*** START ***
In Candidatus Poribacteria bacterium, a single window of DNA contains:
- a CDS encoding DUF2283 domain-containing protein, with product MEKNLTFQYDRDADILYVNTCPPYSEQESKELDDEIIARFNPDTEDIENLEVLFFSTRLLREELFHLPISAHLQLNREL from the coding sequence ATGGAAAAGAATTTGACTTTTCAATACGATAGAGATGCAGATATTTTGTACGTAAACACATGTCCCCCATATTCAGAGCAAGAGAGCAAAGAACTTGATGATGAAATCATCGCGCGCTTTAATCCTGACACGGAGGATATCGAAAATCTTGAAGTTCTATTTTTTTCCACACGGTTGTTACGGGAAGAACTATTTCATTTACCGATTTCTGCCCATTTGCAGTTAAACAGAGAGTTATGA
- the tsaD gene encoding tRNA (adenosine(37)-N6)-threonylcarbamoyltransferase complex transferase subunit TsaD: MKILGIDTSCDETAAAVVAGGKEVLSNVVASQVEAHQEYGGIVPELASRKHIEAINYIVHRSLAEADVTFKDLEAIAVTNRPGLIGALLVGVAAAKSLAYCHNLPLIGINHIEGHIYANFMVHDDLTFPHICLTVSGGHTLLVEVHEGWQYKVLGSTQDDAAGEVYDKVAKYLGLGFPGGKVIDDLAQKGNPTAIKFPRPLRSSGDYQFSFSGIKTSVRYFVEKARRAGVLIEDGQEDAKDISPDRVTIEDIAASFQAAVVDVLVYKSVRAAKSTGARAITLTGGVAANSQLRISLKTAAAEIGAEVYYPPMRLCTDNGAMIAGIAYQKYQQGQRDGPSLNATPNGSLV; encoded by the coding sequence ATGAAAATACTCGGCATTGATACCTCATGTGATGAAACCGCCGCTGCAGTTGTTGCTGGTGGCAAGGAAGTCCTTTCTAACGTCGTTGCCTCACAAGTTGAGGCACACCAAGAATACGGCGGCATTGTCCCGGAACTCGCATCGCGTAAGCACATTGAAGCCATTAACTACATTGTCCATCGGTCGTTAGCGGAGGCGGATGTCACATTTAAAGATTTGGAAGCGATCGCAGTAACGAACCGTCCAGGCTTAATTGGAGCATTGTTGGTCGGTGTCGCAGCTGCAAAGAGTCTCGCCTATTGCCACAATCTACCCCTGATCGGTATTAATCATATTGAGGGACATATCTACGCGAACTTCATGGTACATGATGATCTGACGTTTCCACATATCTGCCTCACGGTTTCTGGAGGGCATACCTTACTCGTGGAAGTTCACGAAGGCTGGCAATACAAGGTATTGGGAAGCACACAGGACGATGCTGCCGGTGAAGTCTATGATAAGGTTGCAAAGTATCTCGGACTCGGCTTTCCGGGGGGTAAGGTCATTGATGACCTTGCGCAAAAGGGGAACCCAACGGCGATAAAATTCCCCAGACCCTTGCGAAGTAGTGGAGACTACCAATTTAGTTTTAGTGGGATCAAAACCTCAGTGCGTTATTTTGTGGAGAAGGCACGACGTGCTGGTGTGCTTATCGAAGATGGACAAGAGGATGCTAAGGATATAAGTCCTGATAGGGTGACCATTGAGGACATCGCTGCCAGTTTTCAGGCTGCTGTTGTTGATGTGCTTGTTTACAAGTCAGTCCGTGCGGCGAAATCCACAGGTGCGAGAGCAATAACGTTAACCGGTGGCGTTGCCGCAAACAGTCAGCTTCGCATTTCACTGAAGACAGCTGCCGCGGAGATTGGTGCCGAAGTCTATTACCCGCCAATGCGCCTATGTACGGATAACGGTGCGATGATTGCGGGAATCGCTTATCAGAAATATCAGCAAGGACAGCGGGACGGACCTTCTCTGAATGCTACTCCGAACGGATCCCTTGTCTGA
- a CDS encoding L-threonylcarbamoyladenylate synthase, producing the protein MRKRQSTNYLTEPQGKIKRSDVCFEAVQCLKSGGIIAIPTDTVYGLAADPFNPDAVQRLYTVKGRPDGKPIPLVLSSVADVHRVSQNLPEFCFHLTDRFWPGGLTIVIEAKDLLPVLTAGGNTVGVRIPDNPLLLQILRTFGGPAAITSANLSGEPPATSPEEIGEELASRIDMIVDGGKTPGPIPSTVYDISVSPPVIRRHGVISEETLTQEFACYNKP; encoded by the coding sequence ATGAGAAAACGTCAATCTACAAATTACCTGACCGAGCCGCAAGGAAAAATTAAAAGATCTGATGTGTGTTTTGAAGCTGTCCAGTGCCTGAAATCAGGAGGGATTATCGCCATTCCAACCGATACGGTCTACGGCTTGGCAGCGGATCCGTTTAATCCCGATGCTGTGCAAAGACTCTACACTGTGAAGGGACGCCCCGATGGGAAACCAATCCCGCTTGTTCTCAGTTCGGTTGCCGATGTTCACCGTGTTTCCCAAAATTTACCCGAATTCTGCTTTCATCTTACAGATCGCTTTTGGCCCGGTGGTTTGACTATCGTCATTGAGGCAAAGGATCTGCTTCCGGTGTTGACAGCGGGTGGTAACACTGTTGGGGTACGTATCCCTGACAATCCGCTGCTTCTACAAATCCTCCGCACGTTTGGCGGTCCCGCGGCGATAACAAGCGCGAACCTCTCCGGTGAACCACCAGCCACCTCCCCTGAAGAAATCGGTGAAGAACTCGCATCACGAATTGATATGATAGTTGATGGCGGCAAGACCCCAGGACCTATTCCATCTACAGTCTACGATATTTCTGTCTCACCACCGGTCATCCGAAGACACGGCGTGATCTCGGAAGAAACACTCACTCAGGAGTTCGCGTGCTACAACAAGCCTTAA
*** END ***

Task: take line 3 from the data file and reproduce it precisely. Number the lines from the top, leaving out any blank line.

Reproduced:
- the tsaD gene encoding tRNA (adenosine(37)-N6)-threonylcarbamoyltransferase complex transferase subunit TsaD: MKILGIDTSCDETAAAVVAGGKEVLSNVVASQVEAHQEYGGIVPELASRKHIEAINYIVHRSLAEADVTFKDLEAIAVTNRPGLIGALLVGVAAAKSLAYCHNLPLIGINHIEGHIYANFMVHDDLTFPHICLTVSGGHTLLVEVHEGWQYKVLGSTQDDAAGEVYDKVAKYLGLGFPGGKVIDDLAQKGNPTAIKFPRPLRSSGDYQFSFSGIKTSVRYFVEKARRAGVLIEDGQEDAKDISPDRVTIEDIAASFQAAVVDVLVYKSVRAAKSTGARAITLTGGVAANSQLRISLKTAAAEIGAEVYYPPMRLCTDNGAMIAGIAYQKYQQGQRDGPSLNATPNGSLV; encoded by the coding sequence ATGAAAATACTCGGCATTGATACCTCATGTGATGAAACCGCCGCTGCAGTTGTTGCTGGTGGCAAGGAAGTCCTTTCTAACGTCGTTGCCTCACAAGTTGAGGCACACCAAGAATACGGCGGCATTGTCCCGGAACTCGCATCGCGTAAGCACATTGAAGCCATTAACTACATTGTCCATCGGTCGTTAGCGGAGGCGGATGTCACATTTAAAGATTTGGAAGCGATCGCAGTAACGAACCGTCCAGGCTTAATTGGAGCATTGTTGGTCGGTGTCGCAGCTGCAAAGAGTCTCGCCTATTGCCACAATCTACCCCTGATCGGTATTAATCATATTGAGGGACATATCTACGCGAACTTCATGGTACATGATGATCTGACGTTTCCACATATCTGCCTCACGGTTTCTGGAGGGCATACCTTACTCGTGGAAGTTCACGAAGGCTGGCAATACAAGGTATTGGGAAGCACACAGGACGATGCTGCCGGTGAAGTCTATGATAAGGTTGCAAAGTATCTCGGACTCGGCTTTCCGGGGGGTAAGGTCATTGATGACCTTGCGCAAAAGGGGAACCCAACGGCGATAAAATTCCCCAGACCCTTGCGAAGTAGTGGAGACTACCAATTTAGTTTTAGTGGGATCAAAACCTCAGTGCGTTATTTTGTGGAGAAGGCACGACGTGCTGGTGTGCTTATCGAAGATGGACAAGAGGATGCTAAGGATATAAGTCCTGATAGGGTGACCATTGAGGACATCGCTGCCAGTTTTCAGGCTGCTGTTGTTGATGTGCTTGTTTACAAGTCAGTCCGTGCGGCGAAATCCACAGGTGCGAGAGCAATAACGTTAACCGGTGGCGTTGCCGCAAACAGTCAGCTTCGCATTTCACTGAAGACAGCTGCCGCGGAGATTGGTGCCGAAGTCTATTACCCGCCAATGCGCCTATGTACGGATAACGGTGCGATGATTGCGGGAATCGCTTATCAGAAATATCAGCAAGGACAGCGGGACGGACCTTCTCTGAATGCTACTCCGAACGGATCCCTTGTCTGA